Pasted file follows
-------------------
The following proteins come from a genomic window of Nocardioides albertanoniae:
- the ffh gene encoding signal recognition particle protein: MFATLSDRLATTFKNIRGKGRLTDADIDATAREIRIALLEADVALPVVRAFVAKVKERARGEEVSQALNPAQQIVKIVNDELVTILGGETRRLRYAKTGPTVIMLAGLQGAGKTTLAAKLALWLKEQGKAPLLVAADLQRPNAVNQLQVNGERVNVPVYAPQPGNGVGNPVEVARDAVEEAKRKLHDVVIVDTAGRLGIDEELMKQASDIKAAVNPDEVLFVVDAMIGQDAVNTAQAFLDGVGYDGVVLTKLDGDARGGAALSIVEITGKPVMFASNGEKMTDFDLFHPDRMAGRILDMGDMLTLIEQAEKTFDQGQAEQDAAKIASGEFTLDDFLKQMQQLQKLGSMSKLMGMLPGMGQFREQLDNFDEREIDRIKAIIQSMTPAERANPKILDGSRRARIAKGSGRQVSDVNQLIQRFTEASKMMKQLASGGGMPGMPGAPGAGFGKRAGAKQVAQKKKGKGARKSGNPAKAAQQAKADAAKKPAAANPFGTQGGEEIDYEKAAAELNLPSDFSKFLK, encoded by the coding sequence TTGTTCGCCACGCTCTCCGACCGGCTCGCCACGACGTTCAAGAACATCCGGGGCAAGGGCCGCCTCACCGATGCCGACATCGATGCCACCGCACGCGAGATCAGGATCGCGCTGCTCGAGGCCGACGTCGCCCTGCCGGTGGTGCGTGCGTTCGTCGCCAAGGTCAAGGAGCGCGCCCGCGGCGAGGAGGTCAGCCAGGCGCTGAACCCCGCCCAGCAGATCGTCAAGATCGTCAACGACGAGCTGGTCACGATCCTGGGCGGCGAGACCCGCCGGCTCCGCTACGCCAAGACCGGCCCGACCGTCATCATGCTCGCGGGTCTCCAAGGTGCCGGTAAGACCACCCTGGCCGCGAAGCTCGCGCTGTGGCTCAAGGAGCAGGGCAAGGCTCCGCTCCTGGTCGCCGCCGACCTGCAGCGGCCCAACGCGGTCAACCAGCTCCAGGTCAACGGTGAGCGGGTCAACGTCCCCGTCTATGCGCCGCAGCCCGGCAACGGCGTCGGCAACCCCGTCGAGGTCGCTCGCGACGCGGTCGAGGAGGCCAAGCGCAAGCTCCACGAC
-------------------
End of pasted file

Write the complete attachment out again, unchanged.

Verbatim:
The following proteins come from a genomic window of Nocardioides albertanoniae:
- the ffh gene encoding signal recognition particle protein: MFATLSDRLATTFKNIRGKGRLTDADIDATAREIRIALLEADVALPVVRAFVAKVKERARGEEVSQALNPAQQIVKIVNDELVTILGGETRRLRYAKTGPTVIMLAGLQGAGKTTLAAKLALWLKEQGKAPLLVAADLQRPNAVNQLQVNGERVNVPVYAPQPGNGVGNPVEVARDAVEEAKRKLHDVVIVDTAGRLGIDEELMKQASDIKAAVNPDEVLFVVDAMIGQDAVNTAQAFLDGVGYDGVVLTKLDGDARGGAALSIVEITGKPVMFASNGEKMTDFDLFHPDRMAGRILDMGDMLTLIEQAEKTFDQGQAEQDAAKIASGEFTLDDFLKQMQQLQKLGSMSKLMGMLPGMGQFREQLDNFDEREIDRIKAIIQSMTPAERANPKILDGSRRARIAKGSGRQVSDVNQLIQRFTEASKMMKQLASGGGMPGMPGAPGAGFGKRAGAKQVAQKKKGKGARKSGNPAKAAQQAKADAAKKPAAANPFGTQGGEEIDYEKAAAELNLPSDFSKFLK, encoded by the coding sequence TTGTTCGCCACGCTCTCCGACCGGCTCGCCACGACGTTCAAGAACATCCGGGGCAAGGGCCGCCTCACCGATGCCGACATCGATGCCACCGCACGCGAGATCAGGATCGCGCTGCTCGAGGCCGACGTCGCCCTGCCGGTGGTGCGTGCGTTCGTCGCCAAGGTCAAGGAGCGCGCCCGCGGCGAGGAGGTCAGCCAGGCGCTGAACCCCGCCCAGCAGATCGTCAAGATCGTCAACGACGAGCTGGTCACGATCCTGGGCGGCGAGACCCGCCGGCTCCGCTACGCCAAGACCGGCCCGACCGTCATCATGCTCGCGGGTCTCCAAGGTGCCGGTAAGACCACCCTGGCCGCGAAGCTCGCGCTGTGGCTCAAGGAGCAGGGCAAGGCTCCGCTCCTGGTCGCCGCCGACCTGCAGCGGCCCAACGCGGTCAACCAGCTCCAGGTCAACGGTGAGCGGGTCAACGTCCCCGTCTATGCGCCGCAGCCCGGCAACGGCGTCGGCAACCCCGTCGAGGTCGCTCGCGACGCGGTCGAGGAGGCCAAGCGCAAGCTCCACGAC